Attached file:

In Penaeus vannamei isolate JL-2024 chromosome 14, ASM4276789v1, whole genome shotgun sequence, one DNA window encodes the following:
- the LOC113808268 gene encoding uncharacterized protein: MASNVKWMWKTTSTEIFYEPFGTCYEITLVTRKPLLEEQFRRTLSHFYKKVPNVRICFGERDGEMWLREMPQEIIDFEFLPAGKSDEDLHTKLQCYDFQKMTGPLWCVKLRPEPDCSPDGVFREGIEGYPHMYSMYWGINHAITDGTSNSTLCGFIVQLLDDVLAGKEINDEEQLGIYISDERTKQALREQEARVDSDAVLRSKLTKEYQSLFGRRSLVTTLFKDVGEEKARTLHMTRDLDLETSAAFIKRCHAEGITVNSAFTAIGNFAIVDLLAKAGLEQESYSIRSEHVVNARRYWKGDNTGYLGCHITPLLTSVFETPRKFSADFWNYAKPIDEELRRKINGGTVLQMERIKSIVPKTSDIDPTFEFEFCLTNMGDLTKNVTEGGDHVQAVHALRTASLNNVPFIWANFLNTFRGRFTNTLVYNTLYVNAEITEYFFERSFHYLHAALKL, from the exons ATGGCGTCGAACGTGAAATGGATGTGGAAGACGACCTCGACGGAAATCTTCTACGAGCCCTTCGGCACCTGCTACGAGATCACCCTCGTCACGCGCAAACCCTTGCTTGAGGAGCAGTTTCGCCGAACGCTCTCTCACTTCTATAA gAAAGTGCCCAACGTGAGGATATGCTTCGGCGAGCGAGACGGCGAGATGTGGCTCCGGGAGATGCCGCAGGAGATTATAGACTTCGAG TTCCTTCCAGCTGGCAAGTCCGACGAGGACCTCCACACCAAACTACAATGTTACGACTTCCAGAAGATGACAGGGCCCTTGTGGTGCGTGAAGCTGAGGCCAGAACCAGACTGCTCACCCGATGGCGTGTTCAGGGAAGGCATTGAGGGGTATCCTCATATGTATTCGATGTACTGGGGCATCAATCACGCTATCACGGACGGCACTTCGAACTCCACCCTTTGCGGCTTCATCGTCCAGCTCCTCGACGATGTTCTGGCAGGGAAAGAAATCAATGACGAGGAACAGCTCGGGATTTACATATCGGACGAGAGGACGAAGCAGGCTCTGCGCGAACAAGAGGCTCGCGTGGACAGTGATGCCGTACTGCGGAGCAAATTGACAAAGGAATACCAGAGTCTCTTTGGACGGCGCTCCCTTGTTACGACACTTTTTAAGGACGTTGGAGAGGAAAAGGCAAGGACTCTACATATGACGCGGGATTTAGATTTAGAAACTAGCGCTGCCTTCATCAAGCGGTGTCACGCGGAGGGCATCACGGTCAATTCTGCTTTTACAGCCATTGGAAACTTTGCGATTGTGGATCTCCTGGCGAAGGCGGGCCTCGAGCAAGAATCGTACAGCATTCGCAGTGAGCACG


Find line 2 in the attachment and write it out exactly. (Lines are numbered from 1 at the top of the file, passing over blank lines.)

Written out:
- the LOC113808268 gene encoding uncharacterized protein: MASNVKWMWKTTSTEIFYEPFGTCYEITLVTRKPLLEEQFRRTLSHFYKKVPNVRICFGERDGEMWLREMPQEIIDFEFLPAGKSDEDLHTKLQCYDFQKMTGPLWCVKLRPEPDCSPDGVFREGIEGYPHMYSMYWGINHAITDGTSNSTLCGFIVQLLDDVLAGKEINDEEQLGIYISDERTKQALREQEARVDSDAVLRSKLTKEYQSLFGRRSLVTTLFKDVGEEKARTLHMTRDLDLETSAAFIKRCHAEGITVNSAFTAIGNFAIVDLLAKAGLEQESYSIRSEHVVNARRYWKGDNTGYLGCHITPLLTSVFETPRKFSADFWNYAKPIDEELRRKINGGTVLQMERIKSIVPKTSDIDPTFEFEFCLTNMGDLTKNVTEGGDHVQAVHALRTASLNNVPFIWANFLNTFRGRFTNTLVYNTLYVNAEITEYFFERSFHYLHAALKL, from the exons ATGGCGTCGAACGTGAAATGGATGTGGAAGACGACCTCGACGGAAATCTTCTACGAGCCCTTCGGCACCTGCTACGAGATCACCCTCGTCACGCGCAAACCCTTGCTTGAGGAGCAGTTTCGCCGAACGCTCTCTCACTTCTATAA gAAAGTGCCCAACGTGAGGATATGCTTCGGCGAGCGAGACGGCGAGATGTGGCTCCGGGAGATGCCGCAGGAGATTATAGACTTCGAG TTCCTTCCAGCTGGCAAGTCCGACGAGGACCTCCACACCAAACTACAATGTTACGACTTCCAGAAGATGACAGGGCCCTTGTGGTGCGTGAAGCTGAGGCCAGAACCAGACTGCTCACCCGATGGCGTGTTCAGGGAAGGCATTGAGGGGTATCCTCATATGTATTCGATGTACTGGGGCATCAATCACGCTATCACGGACGGCACTTCGAACTCCACCCTTTGCGGCTTCATCGTCCAGCTCCTCGACGATGTTCTGGCAGGGAAAGAAATCAATGACGAGGAACAGCTCGGGATTTACATATCGGACGAGAGGACGAAGCAGGCTCTGCGCGAACAAGAGGCTCGCGTGGACAGTGATGCCGTACTGCGGAGCAAATTGACAAAGGAATACCAGAGTCTCTTTGGACGGCGCTCCCTTGTTACGACACTTTTTAAGGACGTTGGAGAGGAAAAGGCAAGGACTCTACATATGACGCGGGATTTAGATTTAGAAACTAGCGCTGCCTTCATCAAGCGGTGTCACGCGGAGGGCATCACGGTCAATTCTGCTTTTACAGCCATTGGAAACTTTGCGATTGTGGATCTCCTGGCGAAGGCGGGCCTCGAGCAAGAATCGTACAGCATTCGCAGTGAGCACG